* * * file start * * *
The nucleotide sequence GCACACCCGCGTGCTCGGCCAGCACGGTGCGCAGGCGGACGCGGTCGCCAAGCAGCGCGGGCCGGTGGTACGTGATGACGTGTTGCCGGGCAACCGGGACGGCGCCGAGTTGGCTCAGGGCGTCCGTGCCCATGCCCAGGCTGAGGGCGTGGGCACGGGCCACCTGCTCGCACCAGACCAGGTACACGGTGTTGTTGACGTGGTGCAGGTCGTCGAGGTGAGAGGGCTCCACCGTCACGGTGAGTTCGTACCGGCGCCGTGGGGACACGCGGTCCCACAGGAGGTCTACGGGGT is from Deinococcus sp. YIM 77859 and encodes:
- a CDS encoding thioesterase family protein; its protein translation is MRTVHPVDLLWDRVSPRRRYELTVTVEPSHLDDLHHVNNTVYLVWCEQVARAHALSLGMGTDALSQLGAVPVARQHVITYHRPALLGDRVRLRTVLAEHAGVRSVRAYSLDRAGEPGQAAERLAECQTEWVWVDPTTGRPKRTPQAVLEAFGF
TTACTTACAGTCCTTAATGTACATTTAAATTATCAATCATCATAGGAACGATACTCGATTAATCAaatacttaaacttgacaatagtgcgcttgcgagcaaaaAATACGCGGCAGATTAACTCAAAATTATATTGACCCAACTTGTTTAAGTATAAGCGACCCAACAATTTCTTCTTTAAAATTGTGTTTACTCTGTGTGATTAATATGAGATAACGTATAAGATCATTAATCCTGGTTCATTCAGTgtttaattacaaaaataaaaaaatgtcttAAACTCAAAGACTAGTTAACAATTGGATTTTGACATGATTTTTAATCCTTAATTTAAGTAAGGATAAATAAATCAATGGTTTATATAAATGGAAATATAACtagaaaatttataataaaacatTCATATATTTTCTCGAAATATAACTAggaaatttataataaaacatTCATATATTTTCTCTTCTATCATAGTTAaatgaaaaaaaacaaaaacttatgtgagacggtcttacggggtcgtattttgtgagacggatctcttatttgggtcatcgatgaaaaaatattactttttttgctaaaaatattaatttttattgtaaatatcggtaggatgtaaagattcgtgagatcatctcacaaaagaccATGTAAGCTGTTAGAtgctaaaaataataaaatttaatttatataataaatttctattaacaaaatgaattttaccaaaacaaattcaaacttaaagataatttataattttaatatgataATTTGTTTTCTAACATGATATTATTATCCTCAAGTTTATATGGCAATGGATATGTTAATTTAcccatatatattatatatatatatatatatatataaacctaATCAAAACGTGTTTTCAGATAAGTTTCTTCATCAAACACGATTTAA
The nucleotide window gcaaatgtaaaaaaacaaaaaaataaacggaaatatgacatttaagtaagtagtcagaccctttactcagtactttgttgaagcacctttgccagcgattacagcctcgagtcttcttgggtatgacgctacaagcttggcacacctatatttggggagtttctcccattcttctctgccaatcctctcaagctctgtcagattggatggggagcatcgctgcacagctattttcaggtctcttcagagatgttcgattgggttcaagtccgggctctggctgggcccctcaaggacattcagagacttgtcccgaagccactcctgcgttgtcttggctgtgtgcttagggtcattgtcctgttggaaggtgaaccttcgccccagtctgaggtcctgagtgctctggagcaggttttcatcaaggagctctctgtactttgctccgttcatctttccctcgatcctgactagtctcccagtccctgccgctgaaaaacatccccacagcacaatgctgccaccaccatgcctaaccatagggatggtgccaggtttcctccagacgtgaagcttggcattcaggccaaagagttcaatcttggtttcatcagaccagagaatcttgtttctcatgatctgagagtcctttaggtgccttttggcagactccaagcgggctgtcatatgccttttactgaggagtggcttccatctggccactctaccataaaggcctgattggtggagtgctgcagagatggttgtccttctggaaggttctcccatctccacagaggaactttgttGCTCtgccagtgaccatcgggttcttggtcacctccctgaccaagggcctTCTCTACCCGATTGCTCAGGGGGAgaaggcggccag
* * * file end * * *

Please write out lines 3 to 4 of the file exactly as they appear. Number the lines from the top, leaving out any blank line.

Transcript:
TTACTTACAGTCCTTAATGTACATTTAAATTATCAATCATCATAGGAACGATACTCGATTAATCAaatacttaaacttgacaatagtgcgcttgcgagcaaaaAATACGCGGCAGATTAACTCAAAATTATATTGACCCAACTTGTTTAAGTATAAGCGACCCAACAATTTCTTCTTTAAAATTGTGTTTACTCTGTGTGATTAATATGAGATAACGTATAAGATCATTAATCCTGGTTCATTCAGTgtttaattacaaaaataaaaaaatgtcttAAACTCAAAGACTAGTTAACAATTGGATTTTGACATGATTTTTAATCCTTAATTTAAGTAAGGATAAATAAATCAATGGTTTATATAAATGGAAATATAACtagaaaatttataataaaacatTCATATATTTTCTCGAAATATAACTAggaaatttataataaaacatTCATATATTTTCTCTTCTATCATAGTTAaatgaaaaaaaacaaaaacttatgtgagacggtcttacggggtcgtattttgtgagacggatctcttatttgggtcatcgatgaaaaaatattactttttttgctaaaaatattaatttttattgtaaatatcggtaggatgtaaagattcgtgagatcatctcacaaaagaccATGTAAGCTGTTAGAtgctaaaaataataaaatttaatttatataataaatttctattaacaaaatgaattttaccaaaacaaattcaaacttaaagataatttataattttaatatgataATTTGTTTTCTAACATGATATTATTATCCTCAAGTTTATATGGCAATGGATATGTTAATTTAcccatatatattatatatatatatatatatatataaacctaATCAAAACGTGTTTTCAGATAAGTTTCTTCATCAAACACGATTTAA
The nucleotide window gcaaatgtaaaaaaacaaaaaaataaacggaaatatgacatttaagtaagtagtcagaccctttactcagtactttgttgaagcacctttgccagcgattacagcctcgagtcttcttgggtatgacgctacaagcttggcacacctatatttggggagtttctcccattcttctctgccaatcctctcaagctctgtcagattggatggggagcatcgctgcacagctattttcaggtctcttcagagatgttcgattgggttcaagtccgggctctggctgggcccctcaaggacattcagagacttgtcccgaagccactcctgcgttgtcttggctgtgtgcttagggtcattgtcctgttggaaggtgaaccttcgccccagtctgaggtcctgagtgctctggagcaggttttcatcaaggagctctctgtactttgctccgttcatctttccctcgatcctgactagtctcccagtccctgccgctgaaaaacatccccacagcacaatgctgccaccaccatgcctaaccatagggatggtgccaggtttcctccagacgtgaagcttggcattcaggccaaagagttcaatcttggtttcatcagaccagagaatcttgtttctcatgatctgagagtcctttaggtgccttttggcagactccaagcgggctgtcatatgccttttactgaggagtggcttccatctggccactctaccataaaggcctgattggtggagtgctgcagagatggttgtccttctggaaggttctcccatctccacagaggaactttgttGCTCtgccagtgaccatcgggttcttggtcacctccctgaccaagggcctTCTCTACCCGATTGCTCAGGGGGAgaaggcggccag